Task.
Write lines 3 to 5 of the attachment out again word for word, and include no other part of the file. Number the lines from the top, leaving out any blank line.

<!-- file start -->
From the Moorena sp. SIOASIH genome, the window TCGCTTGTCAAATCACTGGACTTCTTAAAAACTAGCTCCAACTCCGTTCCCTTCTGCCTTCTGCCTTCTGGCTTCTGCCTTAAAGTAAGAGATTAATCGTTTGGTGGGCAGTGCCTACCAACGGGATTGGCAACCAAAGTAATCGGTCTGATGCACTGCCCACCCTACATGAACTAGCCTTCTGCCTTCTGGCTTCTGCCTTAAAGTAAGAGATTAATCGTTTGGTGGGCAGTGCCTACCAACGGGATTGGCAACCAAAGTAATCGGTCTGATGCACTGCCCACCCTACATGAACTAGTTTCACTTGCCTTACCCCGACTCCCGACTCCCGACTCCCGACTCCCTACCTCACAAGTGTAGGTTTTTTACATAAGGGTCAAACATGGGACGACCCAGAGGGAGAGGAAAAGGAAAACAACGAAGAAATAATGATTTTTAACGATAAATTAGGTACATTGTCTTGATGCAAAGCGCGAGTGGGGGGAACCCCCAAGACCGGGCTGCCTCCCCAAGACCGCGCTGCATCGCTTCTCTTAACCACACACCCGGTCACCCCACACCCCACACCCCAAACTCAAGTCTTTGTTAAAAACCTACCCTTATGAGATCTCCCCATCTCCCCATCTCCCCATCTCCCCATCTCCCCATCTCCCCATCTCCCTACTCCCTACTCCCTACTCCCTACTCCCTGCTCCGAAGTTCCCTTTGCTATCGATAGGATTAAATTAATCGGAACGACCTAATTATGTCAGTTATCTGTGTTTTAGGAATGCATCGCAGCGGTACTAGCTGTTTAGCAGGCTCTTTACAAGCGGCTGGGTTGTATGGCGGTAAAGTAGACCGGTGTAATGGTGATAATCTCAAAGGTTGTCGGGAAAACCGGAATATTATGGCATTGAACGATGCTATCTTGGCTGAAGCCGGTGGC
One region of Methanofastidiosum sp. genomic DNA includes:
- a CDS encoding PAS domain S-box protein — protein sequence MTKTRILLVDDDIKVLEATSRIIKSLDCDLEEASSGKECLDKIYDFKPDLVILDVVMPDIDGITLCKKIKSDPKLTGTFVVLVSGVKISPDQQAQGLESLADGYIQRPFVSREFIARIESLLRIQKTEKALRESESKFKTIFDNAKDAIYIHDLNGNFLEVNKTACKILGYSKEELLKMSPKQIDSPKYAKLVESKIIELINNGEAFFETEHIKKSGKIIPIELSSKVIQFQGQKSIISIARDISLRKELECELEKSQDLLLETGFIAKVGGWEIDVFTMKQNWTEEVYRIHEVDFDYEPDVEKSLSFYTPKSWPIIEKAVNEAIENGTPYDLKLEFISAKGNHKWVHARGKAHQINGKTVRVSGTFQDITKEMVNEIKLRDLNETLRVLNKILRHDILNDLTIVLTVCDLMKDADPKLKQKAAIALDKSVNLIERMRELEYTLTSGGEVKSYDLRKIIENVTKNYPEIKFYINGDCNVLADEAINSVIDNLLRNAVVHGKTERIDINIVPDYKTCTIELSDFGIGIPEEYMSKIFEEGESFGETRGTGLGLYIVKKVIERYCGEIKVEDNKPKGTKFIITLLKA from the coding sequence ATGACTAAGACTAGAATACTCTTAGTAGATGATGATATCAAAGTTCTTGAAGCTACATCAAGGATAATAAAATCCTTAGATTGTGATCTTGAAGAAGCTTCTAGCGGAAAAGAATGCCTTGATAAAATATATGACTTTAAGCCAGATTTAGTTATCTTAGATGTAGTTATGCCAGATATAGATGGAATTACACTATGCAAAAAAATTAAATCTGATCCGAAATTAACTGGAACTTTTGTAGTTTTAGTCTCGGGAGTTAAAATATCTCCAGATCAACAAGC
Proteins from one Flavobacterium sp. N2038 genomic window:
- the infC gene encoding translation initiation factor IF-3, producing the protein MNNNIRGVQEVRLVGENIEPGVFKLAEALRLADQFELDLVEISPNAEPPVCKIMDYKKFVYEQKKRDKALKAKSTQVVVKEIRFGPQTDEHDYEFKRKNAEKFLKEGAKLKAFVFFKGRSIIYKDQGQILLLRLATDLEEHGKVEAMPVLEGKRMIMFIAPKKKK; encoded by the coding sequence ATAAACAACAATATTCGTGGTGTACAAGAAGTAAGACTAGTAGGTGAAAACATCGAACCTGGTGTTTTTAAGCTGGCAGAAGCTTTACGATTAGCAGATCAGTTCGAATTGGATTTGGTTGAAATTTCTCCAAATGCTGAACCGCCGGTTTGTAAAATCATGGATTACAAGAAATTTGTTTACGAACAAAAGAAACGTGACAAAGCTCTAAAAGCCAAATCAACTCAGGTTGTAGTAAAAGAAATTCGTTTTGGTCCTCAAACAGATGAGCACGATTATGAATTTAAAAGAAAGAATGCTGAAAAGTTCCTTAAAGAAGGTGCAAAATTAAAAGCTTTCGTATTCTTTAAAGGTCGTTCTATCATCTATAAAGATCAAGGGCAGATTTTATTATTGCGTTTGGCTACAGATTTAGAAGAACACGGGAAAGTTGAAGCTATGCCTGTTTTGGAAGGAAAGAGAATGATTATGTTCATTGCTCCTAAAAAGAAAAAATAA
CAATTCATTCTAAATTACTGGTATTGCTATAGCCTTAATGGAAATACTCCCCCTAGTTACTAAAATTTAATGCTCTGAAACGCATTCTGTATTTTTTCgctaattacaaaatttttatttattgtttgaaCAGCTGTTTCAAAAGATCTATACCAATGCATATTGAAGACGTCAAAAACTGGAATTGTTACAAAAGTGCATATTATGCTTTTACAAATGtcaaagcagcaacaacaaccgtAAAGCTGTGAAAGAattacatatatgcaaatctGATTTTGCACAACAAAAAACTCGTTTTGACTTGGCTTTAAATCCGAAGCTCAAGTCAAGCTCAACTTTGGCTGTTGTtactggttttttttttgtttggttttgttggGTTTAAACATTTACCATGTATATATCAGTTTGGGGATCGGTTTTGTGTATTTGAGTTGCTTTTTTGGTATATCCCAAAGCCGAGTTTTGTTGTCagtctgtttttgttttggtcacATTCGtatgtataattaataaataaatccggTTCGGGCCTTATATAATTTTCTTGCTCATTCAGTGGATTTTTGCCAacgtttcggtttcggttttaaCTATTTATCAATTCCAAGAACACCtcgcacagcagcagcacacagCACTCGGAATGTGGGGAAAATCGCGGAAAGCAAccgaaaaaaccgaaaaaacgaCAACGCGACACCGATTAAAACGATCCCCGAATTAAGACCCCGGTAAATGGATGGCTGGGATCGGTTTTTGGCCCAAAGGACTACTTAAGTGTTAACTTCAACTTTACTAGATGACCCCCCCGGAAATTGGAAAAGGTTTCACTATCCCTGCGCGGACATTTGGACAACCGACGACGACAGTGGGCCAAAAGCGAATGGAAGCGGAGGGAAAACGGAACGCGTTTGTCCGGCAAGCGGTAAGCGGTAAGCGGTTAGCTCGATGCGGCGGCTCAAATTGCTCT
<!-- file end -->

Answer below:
- a CDS encoding PAS domain S-box protein — protein sequence MTKTRILLVDDDIKVLEATSRIIKSLDCDLEEASSGKECLDKIYDFKPDLVILDVVMPDIDGITLCKKIKSDPKLTGTFVVLVSGVKISPDQQAQGLESLADGYIQRPFVSREFIARIESLLRIQKTEKALRESESKFKTIFDNAKDAIYIHDLNGNFLEVNKTACKILGYSKEELLKMSPKQIDSPKYAKLVESKIIELINNGEAFFETEHIKKSGKIIPIELSSKVIQFQGQKSIISIARDISLRKELECELEKSQDLLLETGFIAKVGGWEIDVFTMKQNWTEEVYRIHEVDFDYEPDVEKSLSFYTPKSWPIIEKAVNEAIENGTPYDLKLEFISAKGNHKWVHARGKAHQINGKTVRVSGTFQDITKEMVNEIKLRDLNETLRVLNKILRHDILNDLTIVLTVCDLMKDADPKLKQKAAIALDKSVNLIERMRELEYTLTSGGEVKSYDLRKIIENVTKNYPEIKFYINGDCNVLADEAINSVIDNLLRNAVVHGKTERIDINIVPDYKTCTIELSDFGIGIPEEYMSKIFEEGESFGETRGTGLGLYIVKKVIERYCGEIKVEDNKPKGTKFIITLLKA from the coding sequence ATGACTAAGACTAGAATACTCTTAGTAGATGATGATATCAAAGTTCTTGAAGCTACATCAAGGATAATAAAATCCTTAGATTGTGATCTTGAAGAAGCTTCTAGCGGAAAAGAATGCCTTGATAAAATATATGACTTTAAGCCAGATTTAGTTATCTTAGATGTAGTTATGCCAGATATAGATGGAATTACACTATGCAAAAAAATTAAATCTGATCCGAAATTAACTGGAACTTTTGTAGTTTTAGTCTCGGGAGTTAAAATATCTCCAGATCAACAAGC
Proteins from one Flavobacterium sp. N2038 genomic window:
- the infC gene encoding translation initiation factor IF-3, producing the protein MNNNIRGVQEVRLVGENIEPGVFKLAEALRLADQFELDLVEISPNAEPPVCKIMDYKKFVYEQKKRDKALKAKSTQVVVKEIRFGPQTDEHDYEFKRKNAEKFLKEGAKLKAFVFFKGRSIIYKDQGQILLLRLATDLEEHGKVEAMPVLEGKRMIMFIAPKKKK; encoded by the coding sequence ATAAACAACAATATTCGTGGTGTACAAGAAGTAAGACTAGTAGGTGAAAACATCGAACCTGGTGTTTTTAAGCTGGCAGAAGCTTTACGATTAGCAGATCAGTTCGAATTGGATTTGGTTGAAATTTCTCCAAATGCTGAACCGCCGGTTTGTAAAATCATGGATTACAAGAAATTTGTTTACGAACAAAAGAAACGTGACAAAGCTCTAAAAGCCAAATCAACTCAGGTTGTAGTAAAAGAAATTCGTTTTGGTCCTCAAACAGATGAGCACGATTATGAATTTAAAAGAAAGAATGCTGAAAAGTTCCTTAAAGAAGGTGCAAAATTAAAAGCTTTCGTATTCTTTAAAGGTCGTTCTATCATCTATAAAGATCAAGGGCAGATTTTATTATTGCGTTTGGCTACAGATTTAGAAGAACACGGGAAAGTTGAAGCTATGCCTGTTTTGGAAGGAAAGAGAATGATTATGTTCATTGCTCCTAAAAAGAAAAAATAA